GASSER: Special?

EHERT: We had good food.

GASSER: What were your duties on the ship? What work did you have to do on the ship?

4:00

EHERT: Signaling.

GASSER: Can you tell us a little bit about that? I wouldn't know how to signal. How did you do that? All right, I see then. You had to signal by hand--

EHERT: By hand or light.

GASSER: What other ships saw you, the American ships, other American ships or other?

EHERT: American ships [unintelligible].

GASSER: Where did your ship go?

EHERT: To Boston first, then from Boston it went down to Guantanamo Bay.

GASSER: Cuba. Mmhmm. Then where did you go?

5:00

EHERT: Well, then a couple of trips with troops on them.

GASSER: To Europe?

EHERT: They had a battleship--there was one that was ever--

GASSER: Did you have guns on your battleship?

EHERT: Oh, yes.

GASSER: Did you have to fire the guns?

EHERT: Did what?

GASSER: Did you have to fire the guns?

EHERT: No.

GASSER: Certain people were trained to do that, and you were trained to signal.

EHERT: Yeah.

GASSER: So then you end in Europe, and you said you went to France.

EHERT: Yeah.

GASSER: Can you tell me about France?

EHERT: I was in Brest mostly.

GASSER: How did you like France?

EHERT: I liked it all right. I think the French national anthem is a beautiful song.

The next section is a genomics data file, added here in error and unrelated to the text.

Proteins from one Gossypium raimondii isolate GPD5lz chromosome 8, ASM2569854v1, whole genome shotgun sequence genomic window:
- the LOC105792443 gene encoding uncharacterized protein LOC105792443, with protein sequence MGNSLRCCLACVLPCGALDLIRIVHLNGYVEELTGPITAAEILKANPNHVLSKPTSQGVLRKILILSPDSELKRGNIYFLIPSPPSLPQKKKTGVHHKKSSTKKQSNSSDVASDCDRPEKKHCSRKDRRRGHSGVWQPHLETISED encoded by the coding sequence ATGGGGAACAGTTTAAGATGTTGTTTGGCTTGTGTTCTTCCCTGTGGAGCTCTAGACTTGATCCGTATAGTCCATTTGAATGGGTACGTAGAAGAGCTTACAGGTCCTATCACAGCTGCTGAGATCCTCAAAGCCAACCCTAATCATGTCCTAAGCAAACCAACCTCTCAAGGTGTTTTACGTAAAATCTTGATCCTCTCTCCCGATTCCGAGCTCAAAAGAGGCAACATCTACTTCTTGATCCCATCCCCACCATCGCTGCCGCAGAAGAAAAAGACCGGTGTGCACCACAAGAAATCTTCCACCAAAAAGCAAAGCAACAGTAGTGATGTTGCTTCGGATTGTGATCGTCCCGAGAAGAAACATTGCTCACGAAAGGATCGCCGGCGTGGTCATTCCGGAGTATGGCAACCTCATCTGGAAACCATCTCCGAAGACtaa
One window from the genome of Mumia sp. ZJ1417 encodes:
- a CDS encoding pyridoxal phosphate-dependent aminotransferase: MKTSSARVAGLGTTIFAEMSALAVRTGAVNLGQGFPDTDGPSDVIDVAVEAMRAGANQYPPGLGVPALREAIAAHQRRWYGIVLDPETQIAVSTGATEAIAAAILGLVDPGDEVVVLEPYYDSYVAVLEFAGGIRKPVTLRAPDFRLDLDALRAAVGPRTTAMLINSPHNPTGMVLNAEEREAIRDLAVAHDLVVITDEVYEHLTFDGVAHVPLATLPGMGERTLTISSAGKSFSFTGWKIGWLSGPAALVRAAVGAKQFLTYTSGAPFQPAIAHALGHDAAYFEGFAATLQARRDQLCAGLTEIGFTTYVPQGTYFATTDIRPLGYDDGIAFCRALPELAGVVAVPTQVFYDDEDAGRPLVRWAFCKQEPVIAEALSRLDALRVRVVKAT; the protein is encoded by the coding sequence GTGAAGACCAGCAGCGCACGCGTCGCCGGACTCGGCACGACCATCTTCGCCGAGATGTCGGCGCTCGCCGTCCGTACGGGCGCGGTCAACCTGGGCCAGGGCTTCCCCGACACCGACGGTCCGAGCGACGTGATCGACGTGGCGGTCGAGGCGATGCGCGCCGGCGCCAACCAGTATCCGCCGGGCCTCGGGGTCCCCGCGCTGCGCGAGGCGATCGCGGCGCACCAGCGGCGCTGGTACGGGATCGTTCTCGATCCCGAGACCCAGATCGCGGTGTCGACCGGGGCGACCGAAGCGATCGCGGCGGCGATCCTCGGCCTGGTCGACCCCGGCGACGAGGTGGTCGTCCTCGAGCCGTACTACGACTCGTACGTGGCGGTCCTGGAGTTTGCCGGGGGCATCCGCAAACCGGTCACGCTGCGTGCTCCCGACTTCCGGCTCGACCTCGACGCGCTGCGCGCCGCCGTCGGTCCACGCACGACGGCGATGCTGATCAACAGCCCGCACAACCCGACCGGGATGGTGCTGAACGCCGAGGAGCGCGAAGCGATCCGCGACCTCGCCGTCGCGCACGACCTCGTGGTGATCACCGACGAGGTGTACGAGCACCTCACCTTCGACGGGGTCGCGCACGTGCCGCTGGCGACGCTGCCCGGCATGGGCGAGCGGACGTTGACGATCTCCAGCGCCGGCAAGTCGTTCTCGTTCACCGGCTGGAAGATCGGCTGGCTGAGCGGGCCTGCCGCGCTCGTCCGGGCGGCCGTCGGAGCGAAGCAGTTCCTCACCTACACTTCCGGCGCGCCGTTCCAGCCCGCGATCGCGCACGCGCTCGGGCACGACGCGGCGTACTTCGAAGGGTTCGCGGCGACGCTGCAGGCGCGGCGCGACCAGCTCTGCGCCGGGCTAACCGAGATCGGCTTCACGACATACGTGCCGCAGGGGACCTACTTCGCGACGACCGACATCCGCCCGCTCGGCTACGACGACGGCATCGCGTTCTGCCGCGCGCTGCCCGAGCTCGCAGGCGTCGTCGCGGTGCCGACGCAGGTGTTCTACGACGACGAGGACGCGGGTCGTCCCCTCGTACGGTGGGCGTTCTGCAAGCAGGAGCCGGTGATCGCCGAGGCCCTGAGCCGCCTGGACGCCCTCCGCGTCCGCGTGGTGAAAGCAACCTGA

6:00

GASSER: Oh, beautiful. Sing the French national anthem.

EHERT: I know but one line.

GASSER: That's beautiful--sing it.

EHERT: [Ehert sings a line of La Marseillaise, French anthem]

GASSER: Oh, you liked the French kids, too, did you? Did you like French children?

EHERT: The French children were wonderful. They keep hollering at you, "Chocolat, chocolat, chocolat." They keep hollering like that until they got some chocolate candy.

GASSER: That was kind of fun, wasn't it? Albert, how long did you stay in France?

7:00

EHERT: We had ten day leave.

GASSER: Then you didn't actually see any battle going on in France, did you? Did you see anything of the war in France?

EHERT: Colonel Roosevelt, one of Teddy Roosevelt's boys, and his men were down in Belleau Woods.

GASSER: Did he get killed?

EHERT: Yeah.

GASSER: And you all heard about that? Did you see anything else, or hear anything else?

EHERT: Where's the tree standing?

GASSER: In France?

EHERT: Yeah.

GASSER: Which city was that?